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Violence Against Women: Learning from research

Violence Against Women - Part 2 (video)
We need to look at what and how we learn about violence against women, what are we looking at? Are we looking at crimes? Are we looking at harms, behaviours, or experiences? And how do we define violence against women? The problem of definition is always very complex. And it depends where the definitions are derived from and also that they change over time. It’s very important to acknowledge the relevance of gender and also gender relations to violence against women. Violence against women occurs between people and there is a strong gender component to that. So that has to be acknowledged as well.
And we also have to be able to research both the public and private forms of violence against women given what we’ve learned about the continuum of violence against women, what it is, and when it occurs. We also have to look at who we’re asking. Are we looking at individuals? Are we sampling, what is known as sampling in research? Are we looking at groups? Are we looking at whole populations? And are we tracking the trends and change over time? If this is an issue that has affected people throughout time and responses are changing, we need to be able to track that, too. So why should we be looking at violence against women? It’s widespread.
And it affects women of all ages, of all races, ethnicities, classes, nationalities, religion, sexuality, or ability. It’s a very wide ranging and serious form of violence and it affects women across the world. There are particular things that may add to women’s– or increase their vulnerability to these forms of violence against women. That could be their age, their disability, and poverty may increase that vulnerability. Women also may experience more than one form throughout their lifetime. If we remember the continuum, it’s important to recognise that one woman may not experience only one form. She may experience a number of different forms. She may experience in her private life and she may experience it in public or social life as well.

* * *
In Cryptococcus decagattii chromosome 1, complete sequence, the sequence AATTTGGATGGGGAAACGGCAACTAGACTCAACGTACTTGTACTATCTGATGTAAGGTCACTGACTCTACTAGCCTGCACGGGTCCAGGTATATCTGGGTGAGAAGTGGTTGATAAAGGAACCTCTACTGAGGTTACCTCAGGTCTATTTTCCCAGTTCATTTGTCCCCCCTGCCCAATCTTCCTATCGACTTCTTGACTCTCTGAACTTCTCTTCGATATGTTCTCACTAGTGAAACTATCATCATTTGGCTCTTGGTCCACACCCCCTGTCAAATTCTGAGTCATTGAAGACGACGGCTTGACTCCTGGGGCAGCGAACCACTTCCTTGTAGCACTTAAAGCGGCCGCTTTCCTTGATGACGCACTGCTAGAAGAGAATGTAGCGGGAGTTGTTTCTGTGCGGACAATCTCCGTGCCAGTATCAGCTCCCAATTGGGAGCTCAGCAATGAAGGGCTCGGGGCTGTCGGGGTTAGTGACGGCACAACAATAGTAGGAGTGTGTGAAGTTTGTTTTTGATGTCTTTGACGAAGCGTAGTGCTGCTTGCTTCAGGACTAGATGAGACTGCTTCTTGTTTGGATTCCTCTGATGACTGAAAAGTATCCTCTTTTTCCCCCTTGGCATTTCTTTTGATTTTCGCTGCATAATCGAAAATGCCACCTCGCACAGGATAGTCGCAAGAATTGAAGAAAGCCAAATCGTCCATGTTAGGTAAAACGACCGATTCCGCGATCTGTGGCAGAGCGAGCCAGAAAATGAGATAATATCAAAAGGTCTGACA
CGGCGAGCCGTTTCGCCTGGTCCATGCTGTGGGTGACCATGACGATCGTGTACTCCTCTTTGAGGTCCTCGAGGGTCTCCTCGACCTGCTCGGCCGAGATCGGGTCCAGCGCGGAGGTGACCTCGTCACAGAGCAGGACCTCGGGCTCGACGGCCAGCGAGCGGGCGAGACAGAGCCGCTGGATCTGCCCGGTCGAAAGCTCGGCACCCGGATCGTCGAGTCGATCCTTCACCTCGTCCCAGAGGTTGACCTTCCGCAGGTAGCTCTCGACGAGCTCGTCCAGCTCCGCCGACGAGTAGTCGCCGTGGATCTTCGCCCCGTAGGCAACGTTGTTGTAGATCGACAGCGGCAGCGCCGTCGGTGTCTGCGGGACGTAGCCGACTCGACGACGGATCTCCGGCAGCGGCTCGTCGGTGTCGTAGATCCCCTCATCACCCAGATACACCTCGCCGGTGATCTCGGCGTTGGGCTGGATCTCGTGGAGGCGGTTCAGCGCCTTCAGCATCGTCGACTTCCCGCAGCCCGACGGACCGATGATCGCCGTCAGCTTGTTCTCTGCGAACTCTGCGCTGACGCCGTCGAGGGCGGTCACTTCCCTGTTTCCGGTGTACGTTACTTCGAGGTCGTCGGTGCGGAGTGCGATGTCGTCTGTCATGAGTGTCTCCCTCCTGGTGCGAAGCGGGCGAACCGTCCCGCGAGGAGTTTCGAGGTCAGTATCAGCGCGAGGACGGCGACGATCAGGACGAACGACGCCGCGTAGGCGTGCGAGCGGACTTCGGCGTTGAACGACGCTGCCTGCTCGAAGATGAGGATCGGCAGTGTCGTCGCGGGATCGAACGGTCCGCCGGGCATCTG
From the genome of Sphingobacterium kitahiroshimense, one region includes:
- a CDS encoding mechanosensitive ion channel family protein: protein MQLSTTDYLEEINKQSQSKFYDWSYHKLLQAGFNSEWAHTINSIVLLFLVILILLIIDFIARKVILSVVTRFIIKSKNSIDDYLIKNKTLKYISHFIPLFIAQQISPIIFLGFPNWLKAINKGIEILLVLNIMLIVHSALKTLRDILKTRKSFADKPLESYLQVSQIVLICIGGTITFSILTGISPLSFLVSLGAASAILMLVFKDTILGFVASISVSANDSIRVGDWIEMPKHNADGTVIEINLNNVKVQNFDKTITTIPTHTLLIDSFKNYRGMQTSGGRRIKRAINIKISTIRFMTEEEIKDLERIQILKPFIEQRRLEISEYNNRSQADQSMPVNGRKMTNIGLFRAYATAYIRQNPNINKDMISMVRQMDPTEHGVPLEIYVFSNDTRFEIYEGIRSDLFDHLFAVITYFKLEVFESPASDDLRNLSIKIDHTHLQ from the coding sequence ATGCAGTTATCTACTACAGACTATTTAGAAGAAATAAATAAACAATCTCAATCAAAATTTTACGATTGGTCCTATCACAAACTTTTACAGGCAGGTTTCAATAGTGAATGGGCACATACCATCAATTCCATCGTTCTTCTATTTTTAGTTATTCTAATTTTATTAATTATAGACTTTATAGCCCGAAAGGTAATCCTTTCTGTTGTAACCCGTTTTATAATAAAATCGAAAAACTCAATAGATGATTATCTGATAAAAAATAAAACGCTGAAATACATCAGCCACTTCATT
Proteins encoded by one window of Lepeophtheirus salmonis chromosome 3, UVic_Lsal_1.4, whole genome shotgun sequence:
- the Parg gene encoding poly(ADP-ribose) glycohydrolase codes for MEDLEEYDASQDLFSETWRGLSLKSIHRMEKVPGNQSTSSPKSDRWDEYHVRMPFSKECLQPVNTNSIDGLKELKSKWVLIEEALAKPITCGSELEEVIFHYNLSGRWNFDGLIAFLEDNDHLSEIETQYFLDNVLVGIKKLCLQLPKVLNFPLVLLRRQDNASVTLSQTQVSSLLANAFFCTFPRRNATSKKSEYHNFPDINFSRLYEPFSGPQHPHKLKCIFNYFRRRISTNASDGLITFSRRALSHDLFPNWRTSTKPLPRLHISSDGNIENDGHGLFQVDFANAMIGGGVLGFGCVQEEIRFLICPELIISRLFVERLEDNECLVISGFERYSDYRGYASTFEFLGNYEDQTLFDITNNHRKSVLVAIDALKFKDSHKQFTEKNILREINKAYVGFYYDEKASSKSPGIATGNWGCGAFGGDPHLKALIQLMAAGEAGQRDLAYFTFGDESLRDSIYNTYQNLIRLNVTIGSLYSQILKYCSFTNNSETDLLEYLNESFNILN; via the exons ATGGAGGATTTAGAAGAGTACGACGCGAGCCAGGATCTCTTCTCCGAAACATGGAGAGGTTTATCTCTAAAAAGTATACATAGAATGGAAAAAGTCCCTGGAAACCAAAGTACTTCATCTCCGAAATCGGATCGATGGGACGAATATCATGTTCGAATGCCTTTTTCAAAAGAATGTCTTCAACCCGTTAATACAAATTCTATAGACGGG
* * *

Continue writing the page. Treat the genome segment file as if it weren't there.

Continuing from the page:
It’s also important to remember the private nature of that, which it is very important, particularly looking at rape and sexual assault and domestic abuse or domestic violence, is that these take place in private. It can be very difficult for people to disclose their experiences. And it’s important to recognise the gendered nature of these particular forms. So that a very strong personal, relational, social, and cultural reasons why women tend not to expose their experiences to others or to disclose them. And that’s something that has to be taken into account when we’re trying to understand more about it. But these are the reasons why we have to do it, too.
Also it’s important to be able to count the incidences of violence against women, it’s various forms, because as Sylvia Walby said, statistics matter and statistics actually summarise the world. And how and why violence and abuse occurs, it’s very important to understand it because it helps us to shape our responses to that both as society, as service providers, and community activists. So it’s really important. A critical role for understanding domestic abuse, violence against women, in all its forms is that we can help to change society. And changing society is something that can be undertaken in a process of learning. And this is after the Kolb Learning Cycle adopted in a more social sense.
If we understand concrete experience, women’s experience, of violence against women, then we can reflect on that, gather those experiences, and begin to create theories and concepts that will help us drive change into the rest of society. So it’s a process of learning and change on an individual level and on a social level, and, actually, within all of the domains of the social ecology that we’ve already discussed. So why measure violence against women at all? By analysing, we can look at trends. We can calculate the incidence and the individual times that people experience this and the people who perpetrate it. So we’re looking at victimisation surveys, crime surveys. And they are generally carried out in large populations.
They can be derived from crime statistics which are provided from criminal justice agencies or the police and so on. Or they can be done with random samples such as crime and attitude surveys, which have taken place all over the world. And looking at events, looking at victims and their gender and their relationship to the perpetrator, the perpetrator, their gender and their relationship to the victims, whether the violence has a sexual aspect and whether the violence has been gender motivated, so these are some of the areas of good practise that are developing. And this is very contemporary at the moment in the early 21st century. Global statistics on Violence Against Women can be quite eye watering.